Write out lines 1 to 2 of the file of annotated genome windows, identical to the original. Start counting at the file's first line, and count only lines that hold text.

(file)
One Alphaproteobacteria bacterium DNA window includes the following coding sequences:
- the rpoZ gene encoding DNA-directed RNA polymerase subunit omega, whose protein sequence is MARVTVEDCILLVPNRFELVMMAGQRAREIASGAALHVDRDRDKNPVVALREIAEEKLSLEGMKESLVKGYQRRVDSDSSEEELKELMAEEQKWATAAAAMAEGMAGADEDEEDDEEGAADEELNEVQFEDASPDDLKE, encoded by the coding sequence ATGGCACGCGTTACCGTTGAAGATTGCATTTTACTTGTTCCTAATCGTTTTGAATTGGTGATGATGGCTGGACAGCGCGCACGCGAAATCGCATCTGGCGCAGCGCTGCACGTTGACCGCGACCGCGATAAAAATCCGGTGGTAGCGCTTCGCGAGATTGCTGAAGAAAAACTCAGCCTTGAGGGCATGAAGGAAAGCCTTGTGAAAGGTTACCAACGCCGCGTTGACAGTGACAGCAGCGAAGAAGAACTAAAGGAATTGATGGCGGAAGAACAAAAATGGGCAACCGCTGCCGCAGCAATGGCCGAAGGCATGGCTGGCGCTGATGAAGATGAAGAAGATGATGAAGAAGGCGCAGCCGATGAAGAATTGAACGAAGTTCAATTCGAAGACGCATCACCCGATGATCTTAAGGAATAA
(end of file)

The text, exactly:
One Alphaproteobacteria bacterium DNA window includes the following coding sequences:
- the rpoZ gene encoding DNA-directed RNA polymerase subunit omega, whose protein sequence is MARVTVEDCILLVPNRFELVMMAGQRAREIASGAALHVDRDRDKNPVVALREIAEEKLSLEGMKESLVKGYQRRVDSDSSEEELKELMAEEQKWATAAAAMAEGMAGADEDEEDDEEGAADEELNEVQFEDASPDDLKE, encoded by the coding sequence ATGGCACGCGTTACCGTTGAAGATTGCATTTTACTTGTTCCTAATCGTTTTGAATTGGTGATGATGGCTGGACAGCGCGCACGCGAAATCGCATCTGGCGCAGCGCTGCACGTTGACCGCGACCGCGATAAAAATCCGGTGGTAGCGCTTCGCGAGATTGCTGAAGAAAAACTCAGCCTTGAGGGCATGAAGGAAAGCCTTGTGAAAGGTTACCAACGCCGCGTTGACAGTGACAGCAGCGAAGAAGAACTAAAGGAATTGATGGCGGAAGAACAAAAATGGGCAACCGCTGCCGCAGCAATGGCCGAAGGCATGGCTGGCGCTGATGAAGATGAAGAAGATGATGAAGAAGGCGCAGCCGATGAAGAATTGAACGAAGTTCAATTCGAAGACGCATCACCCGATGATCTTAAGGAATAA